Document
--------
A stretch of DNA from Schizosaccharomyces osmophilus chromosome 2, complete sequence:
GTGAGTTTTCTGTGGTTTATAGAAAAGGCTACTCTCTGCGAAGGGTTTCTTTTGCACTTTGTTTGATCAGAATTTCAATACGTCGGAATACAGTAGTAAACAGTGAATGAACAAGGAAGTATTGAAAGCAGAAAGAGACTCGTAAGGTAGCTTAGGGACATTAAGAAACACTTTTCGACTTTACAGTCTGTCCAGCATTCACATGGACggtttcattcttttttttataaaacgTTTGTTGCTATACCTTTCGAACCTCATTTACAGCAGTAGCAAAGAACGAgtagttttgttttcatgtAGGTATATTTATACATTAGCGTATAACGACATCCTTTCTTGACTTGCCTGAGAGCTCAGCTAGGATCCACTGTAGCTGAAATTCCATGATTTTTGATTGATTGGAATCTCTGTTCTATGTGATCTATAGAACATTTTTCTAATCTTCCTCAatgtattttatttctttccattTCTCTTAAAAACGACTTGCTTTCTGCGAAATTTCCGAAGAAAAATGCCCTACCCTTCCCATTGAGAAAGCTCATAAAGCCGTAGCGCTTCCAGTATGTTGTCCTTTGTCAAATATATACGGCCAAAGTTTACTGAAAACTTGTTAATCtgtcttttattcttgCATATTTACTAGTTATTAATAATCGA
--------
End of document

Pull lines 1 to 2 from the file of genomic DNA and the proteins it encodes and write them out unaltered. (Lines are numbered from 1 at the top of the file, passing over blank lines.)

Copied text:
A stretch of DNA from Schizosaccharomyces osmophilus chromosome 2, complete sequence:
GTGAGTTTTCTGTGGTTTATAGAAAAGGCTACTCTCTGCGAAGGGTTTCTTTTGCACTTTGTTTGATCAGAATTTCAATACGTCGGAATACAGTAGTAAACAGTGAATGAACAAGGAAGTATTGAAAGCAGAAAGAGACTCGTAAGGTAGCTTAGGGACATTAAGAAACACTTTTCGACTTTACAGTCTGTCCAGCATTCACATGGACggtttcattcttttttttataaaacgTTTGTTGCTATACCTTTCGAACCTCATTTACAGCAGTAGCAAAGAACGAgtagttttgttttcatgtAGGTATATTTATACATTAGCGTATAACGACATCCTTTCTTGACTTGCCTGAGAGCTCAGCTAGGATCCACTGTAGCTGAAATTCCATGATTTTTGATTGATTGGAATCTCTGTTCTATGTGATCTATAGAACATTTTTCTAATCTTCCTCAatgtattttatttctttccattTCTCTTAAAAACGACTTGCTTTCTGCGAAATTTCCGAAGAAAAATGCCCTACCCTTCCCATTGAGAAAGCTCATAAAGCCGTAGCGCTTCCAGTATGTTGTCCTTTGTCAAATATATACGGCCAAAGTTTACTGAAAACTTGTTAATCtgtcttttattcttgCATATTTACTAGTTATTAATAATCGA